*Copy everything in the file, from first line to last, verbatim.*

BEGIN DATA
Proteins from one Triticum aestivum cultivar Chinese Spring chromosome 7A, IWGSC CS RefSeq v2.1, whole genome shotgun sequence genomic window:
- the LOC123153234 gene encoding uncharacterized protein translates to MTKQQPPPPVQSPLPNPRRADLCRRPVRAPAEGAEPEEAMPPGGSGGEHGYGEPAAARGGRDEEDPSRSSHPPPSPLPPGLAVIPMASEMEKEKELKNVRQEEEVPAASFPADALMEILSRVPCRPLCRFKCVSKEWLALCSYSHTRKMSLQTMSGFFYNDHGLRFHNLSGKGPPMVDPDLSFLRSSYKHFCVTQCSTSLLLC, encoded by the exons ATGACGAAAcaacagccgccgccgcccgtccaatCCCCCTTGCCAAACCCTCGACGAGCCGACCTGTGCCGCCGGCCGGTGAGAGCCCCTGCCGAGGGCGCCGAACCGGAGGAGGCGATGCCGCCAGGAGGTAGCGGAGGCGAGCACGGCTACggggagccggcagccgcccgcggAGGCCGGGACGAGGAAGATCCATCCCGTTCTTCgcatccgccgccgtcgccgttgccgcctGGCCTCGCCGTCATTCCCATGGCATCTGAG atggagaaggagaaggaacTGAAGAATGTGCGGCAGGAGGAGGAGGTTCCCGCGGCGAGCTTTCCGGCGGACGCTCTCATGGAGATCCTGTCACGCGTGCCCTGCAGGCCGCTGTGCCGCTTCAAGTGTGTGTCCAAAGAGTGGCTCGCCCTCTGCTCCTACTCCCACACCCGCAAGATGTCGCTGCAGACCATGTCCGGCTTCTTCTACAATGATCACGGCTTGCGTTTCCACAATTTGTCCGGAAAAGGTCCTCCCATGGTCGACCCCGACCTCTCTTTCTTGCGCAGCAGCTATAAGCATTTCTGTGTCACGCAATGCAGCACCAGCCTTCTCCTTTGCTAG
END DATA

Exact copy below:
Proteins from one Triticum aestivum cultivar Chinese Spring chromosome 7A, IWGSC CS RefSeq v2.1, whole genome shotgun sequence genomic window:
- the LOC123153234 gene encoding uncharacterized protein translates to MTKQQPPPPVQSPLPNPRRADLCRRPVRAPAEGAEPEEAMPPGGSGGEHGYGEPAAARGGRDEEDPSRSSHPPPSPLPPGLAVIPMASEMEKEKELKNVRQEEEVPAASFPADALMEILSRVPCRPLCRFKCVSKEWLALCSYSHTRKMSLQTMSGFFYNDHGLRFHNLSGKGPPMVDPDLSFLRSSYKHFCVTQCSTSLLLC, encoded by the exons ATGACGAAAcaacagccgccgccgcccgtccaatCCCCCTTGCCAAACCCTCGACGAGCCGACCTGTGCCGCCGGCCGGTGAGAGCCCCTGCCGAGGGCGCCGAACCGGAGGAGGCGATGCCGCCAGGAGGTAGCGGAGGCGAGCACGGCTACggggagccggcagccgcccgcggAGGCCGGGACGAGGAAGATCCATCCCGTTCTTCgcatccgccgccgtcgccgttgccgcctGGCCTCGCCGTCATTCCCATGGCATCTGAG atggagaaggagaaggaacTGAAGAATGTGCGGCAGGAGGAGGAGGTTCCCGCGGCGAGCTTTCCGGCGGACGCTCTCATGGAGATCCTGTCACGCGTGCCCTGCAGGCCGCTGTGCCGCTTCAAGTGTGTGTCCAAAGAGTGGCTCGCCCTCTGCTCCTACTCCCACACCCGCAAGATGTCGCTGCAGACCATGTCCGGCTTCTTCTACAATGATCACGGCTTGCGTTTCCACAATTTGTCCGGAAAAGGTCCTCCCATGGTCGACCCCGACCTCTCTTTCTTGCGCAGCAGCTATAAGCATTTCTGTGTCACGCAATGCAGCACCAGCCTTCTCCTTTGCTAG